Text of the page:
Meanwhile, Laurel Wallace of Louisville; Josie Calhoon of Christiansted, U.S. Virgin Islands; and Anna Maddux of Pembroke have made a major change in their initial catapult design. Rather than pulling back on a rubber band to create the energy needed to propel their marshmallow into the air, they are using a popsicle stick. “It snaps back faster,” Josie explains.
When asked why they made the change, Laurel reveals, “We were playing around — I picked up a stick and shot it and hit the ceiling, and that’s how we figured it out.”
The sense of play and interest in building were part of the reason they chose this course. Right now, they are not concerned with the gender gap in STEM fields: they just want to be the ones in the class who catapult a marshmallow the farthest and the most accurately.
Hands-on projects like this one are one of many methods used in VAMPY STEM classes to engage students. In Biomechanics, campers have learned karate and gone rock climbing. In math, each student works his or her own way through a textbook in his or her chosen area, such as geometry or pre-calculus. Teachers and teaching assistants are available to help, and afternoon challenge problems encourage teamwork and healthy competition.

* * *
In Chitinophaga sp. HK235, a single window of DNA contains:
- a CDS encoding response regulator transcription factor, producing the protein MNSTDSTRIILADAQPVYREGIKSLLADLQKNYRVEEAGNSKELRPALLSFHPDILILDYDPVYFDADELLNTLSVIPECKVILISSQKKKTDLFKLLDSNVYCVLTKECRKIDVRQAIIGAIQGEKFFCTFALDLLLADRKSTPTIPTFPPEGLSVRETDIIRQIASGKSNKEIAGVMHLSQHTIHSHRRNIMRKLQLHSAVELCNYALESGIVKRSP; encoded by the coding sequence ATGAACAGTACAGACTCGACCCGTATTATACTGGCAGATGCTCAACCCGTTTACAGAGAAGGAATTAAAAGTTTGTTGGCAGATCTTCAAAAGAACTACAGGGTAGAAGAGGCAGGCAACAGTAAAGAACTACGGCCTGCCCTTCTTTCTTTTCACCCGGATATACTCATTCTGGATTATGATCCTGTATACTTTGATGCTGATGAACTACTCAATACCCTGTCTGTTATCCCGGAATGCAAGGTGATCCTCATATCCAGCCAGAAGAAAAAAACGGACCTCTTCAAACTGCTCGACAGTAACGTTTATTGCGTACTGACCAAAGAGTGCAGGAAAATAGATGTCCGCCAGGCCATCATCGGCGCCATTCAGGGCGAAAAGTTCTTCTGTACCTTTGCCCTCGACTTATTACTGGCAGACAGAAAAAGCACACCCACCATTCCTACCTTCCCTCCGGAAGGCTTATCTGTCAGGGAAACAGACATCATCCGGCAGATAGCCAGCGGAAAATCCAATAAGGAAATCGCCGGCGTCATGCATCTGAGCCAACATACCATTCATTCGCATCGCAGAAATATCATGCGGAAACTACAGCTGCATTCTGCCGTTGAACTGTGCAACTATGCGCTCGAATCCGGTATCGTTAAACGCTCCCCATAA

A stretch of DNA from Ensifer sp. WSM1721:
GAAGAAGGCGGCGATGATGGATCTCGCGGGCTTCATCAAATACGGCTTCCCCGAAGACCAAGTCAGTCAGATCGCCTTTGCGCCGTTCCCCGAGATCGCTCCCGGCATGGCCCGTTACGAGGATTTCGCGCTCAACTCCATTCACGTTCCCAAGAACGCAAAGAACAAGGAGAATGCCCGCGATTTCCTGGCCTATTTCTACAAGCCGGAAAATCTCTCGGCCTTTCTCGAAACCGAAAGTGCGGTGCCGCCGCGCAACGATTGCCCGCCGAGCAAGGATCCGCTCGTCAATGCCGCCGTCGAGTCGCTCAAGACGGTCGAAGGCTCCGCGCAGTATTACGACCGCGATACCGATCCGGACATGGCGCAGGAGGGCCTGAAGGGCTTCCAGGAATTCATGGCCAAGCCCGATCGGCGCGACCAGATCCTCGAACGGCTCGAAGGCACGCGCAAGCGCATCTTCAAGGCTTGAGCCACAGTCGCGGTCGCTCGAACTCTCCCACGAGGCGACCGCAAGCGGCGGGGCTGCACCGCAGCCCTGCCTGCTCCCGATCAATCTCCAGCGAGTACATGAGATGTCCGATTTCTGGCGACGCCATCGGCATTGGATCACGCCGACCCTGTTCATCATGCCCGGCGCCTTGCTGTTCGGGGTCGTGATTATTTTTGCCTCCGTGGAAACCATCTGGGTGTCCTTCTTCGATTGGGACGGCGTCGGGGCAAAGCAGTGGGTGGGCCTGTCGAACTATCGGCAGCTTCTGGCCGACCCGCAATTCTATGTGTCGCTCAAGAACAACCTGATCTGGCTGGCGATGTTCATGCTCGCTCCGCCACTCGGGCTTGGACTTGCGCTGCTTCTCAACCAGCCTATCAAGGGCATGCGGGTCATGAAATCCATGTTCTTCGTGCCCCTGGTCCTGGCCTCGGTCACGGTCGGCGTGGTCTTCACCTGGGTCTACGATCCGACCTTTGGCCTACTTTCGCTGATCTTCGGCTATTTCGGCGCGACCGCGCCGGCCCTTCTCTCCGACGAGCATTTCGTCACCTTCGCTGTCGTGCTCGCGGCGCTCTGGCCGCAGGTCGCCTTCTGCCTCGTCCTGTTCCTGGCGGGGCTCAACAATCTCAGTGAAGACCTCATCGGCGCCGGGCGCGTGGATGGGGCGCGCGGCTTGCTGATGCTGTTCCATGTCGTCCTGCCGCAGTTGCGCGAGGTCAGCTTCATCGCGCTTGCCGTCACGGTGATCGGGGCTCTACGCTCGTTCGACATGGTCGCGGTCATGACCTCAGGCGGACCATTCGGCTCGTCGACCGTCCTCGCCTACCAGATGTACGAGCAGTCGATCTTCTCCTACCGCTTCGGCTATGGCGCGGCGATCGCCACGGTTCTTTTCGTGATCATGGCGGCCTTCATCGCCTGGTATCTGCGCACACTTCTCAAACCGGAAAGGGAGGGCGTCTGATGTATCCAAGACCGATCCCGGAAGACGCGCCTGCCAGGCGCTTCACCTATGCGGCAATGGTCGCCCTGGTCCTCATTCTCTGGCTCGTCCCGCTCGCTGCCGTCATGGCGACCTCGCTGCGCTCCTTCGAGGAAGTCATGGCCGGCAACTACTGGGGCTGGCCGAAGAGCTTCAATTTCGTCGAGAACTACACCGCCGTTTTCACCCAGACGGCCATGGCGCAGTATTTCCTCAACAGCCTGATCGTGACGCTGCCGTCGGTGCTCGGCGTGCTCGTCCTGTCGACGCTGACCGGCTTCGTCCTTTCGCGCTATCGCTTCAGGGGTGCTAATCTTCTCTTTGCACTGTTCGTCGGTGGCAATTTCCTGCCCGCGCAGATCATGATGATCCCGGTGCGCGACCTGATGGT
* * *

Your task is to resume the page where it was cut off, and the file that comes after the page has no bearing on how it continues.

Chemistry, like DNA and Genetics, incorporates a lot of labs. Teacher Melissa Harris knows that a good teacher can make all the difference. She says, “I had a wonderful teacher my senior year in high school for AP biology, and she’s the one who turned me on to science.”
Abbie Knapp of Richmond is definitely turned on to what she is learning: “So far, we’ve gotten to take DNA from strawberries, which was cool. We also saw how genetic diseases can be caused by something as simple as a single nucleotide shift in a gene.”
Classmate Abby Rutledge of Louisville says the class “is really fun. We recently got to use electrophoresis to test DNA found at a pretend crime scene, so that’s definitely cool. Not many people my age get to do that.”